When cities and towns of all sizes prepare a continuity of operations plan, it is crucial that officials account for severe weather that is most likely to affect the area. That way, residents and business owners will not only be aware of emergency escape routes, they can also be aware of which areas are safe for them to shelter in place, if necessary.
Seeking out shelter was the only option for many residents of Moore, Oklahoma, a town near Oklahoma City. On Monday afternoon, an EF-5 tornado blew threw the area, destroying homes, businesses and schools that were in its path. According to current reports, 24 people were killed.
At one point, the storm was measured with a width of 1.3 miles and it left behind a 20-mile damage trail. According to Governor Mary Fallin, the town will rebuild and maintain its strength.
"It was hard to look at so much debris on the ground," she told the Los Angeles Times. "In many places, homes have been taken away. It is just sticks and bricks. Street signs are gone."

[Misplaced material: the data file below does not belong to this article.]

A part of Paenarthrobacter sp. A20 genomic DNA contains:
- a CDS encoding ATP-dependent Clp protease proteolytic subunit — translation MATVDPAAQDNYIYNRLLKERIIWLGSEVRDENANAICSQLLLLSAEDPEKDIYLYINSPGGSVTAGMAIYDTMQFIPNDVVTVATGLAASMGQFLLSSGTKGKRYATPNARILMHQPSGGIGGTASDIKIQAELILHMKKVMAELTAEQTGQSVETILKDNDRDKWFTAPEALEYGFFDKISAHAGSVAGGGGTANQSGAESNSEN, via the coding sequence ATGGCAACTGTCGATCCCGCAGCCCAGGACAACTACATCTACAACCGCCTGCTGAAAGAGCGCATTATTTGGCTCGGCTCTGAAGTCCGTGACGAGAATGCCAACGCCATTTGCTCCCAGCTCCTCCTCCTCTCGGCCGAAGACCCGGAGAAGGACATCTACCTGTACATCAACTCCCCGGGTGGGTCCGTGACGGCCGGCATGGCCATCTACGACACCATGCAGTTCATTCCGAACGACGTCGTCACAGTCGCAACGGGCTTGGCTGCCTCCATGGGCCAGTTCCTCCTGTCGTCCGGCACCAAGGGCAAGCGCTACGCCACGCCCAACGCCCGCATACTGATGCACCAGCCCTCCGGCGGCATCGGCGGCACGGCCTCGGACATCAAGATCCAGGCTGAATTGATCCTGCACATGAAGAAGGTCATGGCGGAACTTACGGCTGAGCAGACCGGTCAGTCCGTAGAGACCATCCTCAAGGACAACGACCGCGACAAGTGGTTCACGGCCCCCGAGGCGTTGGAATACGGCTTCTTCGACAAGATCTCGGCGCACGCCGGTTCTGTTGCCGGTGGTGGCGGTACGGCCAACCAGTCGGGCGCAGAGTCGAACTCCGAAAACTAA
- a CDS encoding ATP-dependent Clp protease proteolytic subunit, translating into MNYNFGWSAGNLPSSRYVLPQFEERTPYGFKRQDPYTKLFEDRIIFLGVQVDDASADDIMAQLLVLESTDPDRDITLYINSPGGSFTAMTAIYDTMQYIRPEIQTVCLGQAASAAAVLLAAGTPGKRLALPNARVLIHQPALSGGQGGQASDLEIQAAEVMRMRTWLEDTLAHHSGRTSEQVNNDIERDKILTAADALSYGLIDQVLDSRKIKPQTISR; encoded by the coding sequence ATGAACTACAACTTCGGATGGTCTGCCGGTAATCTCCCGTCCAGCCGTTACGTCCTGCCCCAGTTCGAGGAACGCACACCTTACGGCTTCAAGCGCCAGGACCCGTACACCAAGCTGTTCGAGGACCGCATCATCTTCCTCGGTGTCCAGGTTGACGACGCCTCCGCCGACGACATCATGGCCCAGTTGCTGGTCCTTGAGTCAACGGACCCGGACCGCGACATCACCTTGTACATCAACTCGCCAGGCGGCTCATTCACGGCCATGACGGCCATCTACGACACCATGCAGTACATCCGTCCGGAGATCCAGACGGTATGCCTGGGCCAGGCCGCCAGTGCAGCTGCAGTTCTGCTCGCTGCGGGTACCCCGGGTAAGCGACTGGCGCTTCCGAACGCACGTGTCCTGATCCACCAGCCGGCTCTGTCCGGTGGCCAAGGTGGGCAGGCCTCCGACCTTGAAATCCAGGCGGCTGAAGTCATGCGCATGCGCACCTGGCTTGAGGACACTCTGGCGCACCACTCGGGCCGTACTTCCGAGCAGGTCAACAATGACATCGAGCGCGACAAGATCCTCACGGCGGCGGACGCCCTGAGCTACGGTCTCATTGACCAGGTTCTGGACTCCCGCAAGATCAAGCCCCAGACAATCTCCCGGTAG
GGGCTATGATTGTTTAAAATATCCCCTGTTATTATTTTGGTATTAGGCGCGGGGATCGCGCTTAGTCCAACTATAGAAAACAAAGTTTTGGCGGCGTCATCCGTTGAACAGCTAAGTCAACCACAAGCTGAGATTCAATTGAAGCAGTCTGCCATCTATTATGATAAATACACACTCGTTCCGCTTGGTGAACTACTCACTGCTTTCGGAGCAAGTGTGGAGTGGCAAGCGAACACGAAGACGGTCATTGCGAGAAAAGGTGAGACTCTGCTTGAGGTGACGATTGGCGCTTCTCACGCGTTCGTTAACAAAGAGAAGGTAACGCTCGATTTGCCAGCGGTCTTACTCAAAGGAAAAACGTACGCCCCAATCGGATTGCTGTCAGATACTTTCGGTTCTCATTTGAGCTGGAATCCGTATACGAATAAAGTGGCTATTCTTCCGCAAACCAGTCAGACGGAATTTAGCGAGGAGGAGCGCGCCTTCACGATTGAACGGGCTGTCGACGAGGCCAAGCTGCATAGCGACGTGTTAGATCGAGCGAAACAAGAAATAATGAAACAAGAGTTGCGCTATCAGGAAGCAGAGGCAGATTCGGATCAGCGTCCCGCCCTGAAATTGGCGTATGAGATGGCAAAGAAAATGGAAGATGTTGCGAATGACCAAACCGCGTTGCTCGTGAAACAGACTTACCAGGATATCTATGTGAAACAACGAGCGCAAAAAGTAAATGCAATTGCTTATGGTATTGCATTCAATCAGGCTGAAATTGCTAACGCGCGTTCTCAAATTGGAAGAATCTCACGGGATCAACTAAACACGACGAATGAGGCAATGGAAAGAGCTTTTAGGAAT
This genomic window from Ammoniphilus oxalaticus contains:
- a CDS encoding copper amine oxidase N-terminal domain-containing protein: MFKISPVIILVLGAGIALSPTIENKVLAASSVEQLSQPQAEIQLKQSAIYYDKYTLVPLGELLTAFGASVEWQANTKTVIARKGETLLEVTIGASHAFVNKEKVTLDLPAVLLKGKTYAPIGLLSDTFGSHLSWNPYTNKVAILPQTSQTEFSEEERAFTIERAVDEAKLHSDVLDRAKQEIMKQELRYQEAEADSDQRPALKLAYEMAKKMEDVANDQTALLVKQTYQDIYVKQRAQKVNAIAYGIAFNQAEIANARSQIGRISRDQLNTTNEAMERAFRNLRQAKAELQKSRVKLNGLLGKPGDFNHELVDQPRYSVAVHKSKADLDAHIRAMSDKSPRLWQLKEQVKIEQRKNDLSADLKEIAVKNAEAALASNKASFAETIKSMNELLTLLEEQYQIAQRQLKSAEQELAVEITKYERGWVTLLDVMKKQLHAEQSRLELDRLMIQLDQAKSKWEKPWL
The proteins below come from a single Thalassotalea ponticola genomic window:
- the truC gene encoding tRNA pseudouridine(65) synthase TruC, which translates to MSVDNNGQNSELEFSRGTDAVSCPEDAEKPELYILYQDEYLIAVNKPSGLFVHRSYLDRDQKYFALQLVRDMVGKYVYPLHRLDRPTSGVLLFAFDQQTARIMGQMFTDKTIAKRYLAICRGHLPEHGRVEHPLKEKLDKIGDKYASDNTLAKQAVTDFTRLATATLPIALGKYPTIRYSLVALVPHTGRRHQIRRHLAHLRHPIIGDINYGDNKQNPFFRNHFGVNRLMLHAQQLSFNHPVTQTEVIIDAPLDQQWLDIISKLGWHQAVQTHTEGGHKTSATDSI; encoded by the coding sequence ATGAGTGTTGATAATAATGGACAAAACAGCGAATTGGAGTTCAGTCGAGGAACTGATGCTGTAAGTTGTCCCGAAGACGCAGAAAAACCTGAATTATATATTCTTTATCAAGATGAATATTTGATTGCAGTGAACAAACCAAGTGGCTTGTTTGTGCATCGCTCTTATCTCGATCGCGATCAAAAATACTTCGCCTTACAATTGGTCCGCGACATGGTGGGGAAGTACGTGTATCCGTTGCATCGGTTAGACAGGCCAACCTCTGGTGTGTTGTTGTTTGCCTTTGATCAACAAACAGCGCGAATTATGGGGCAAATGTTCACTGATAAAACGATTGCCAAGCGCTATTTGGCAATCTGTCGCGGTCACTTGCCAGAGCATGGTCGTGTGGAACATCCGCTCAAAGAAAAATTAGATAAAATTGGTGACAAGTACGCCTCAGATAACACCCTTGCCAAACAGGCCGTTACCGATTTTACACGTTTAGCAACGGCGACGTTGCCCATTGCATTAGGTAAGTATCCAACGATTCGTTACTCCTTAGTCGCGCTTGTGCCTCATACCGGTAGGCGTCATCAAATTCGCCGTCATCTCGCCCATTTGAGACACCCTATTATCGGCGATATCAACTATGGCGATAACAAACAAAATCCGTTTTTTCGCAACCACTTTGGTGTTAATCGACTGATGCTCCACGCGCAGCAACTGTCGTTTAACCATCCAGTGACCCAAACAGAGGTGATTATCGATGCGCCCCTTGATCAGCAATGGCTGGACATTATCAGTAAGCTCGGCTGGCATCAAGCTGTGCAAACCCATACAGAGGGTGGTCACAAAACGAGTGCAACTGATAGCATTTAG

CNN reported that city officials were working hard to print new street signs, so rescue efforts could be helped and residents would know where to search for belongings and loved ones. The news source added that Texas sent an 80-member, elite search team to assist and the American Red Cross sent 25 emergency response vehicles.
No town can predict how a storm will affect it, which is why having comprehensive continuity of operations planning is essential. Conducting tabletop exercises is also beneficial, as first responders can practice moving to appropriate areas and residents can make sure they are able to find their way to a safe area.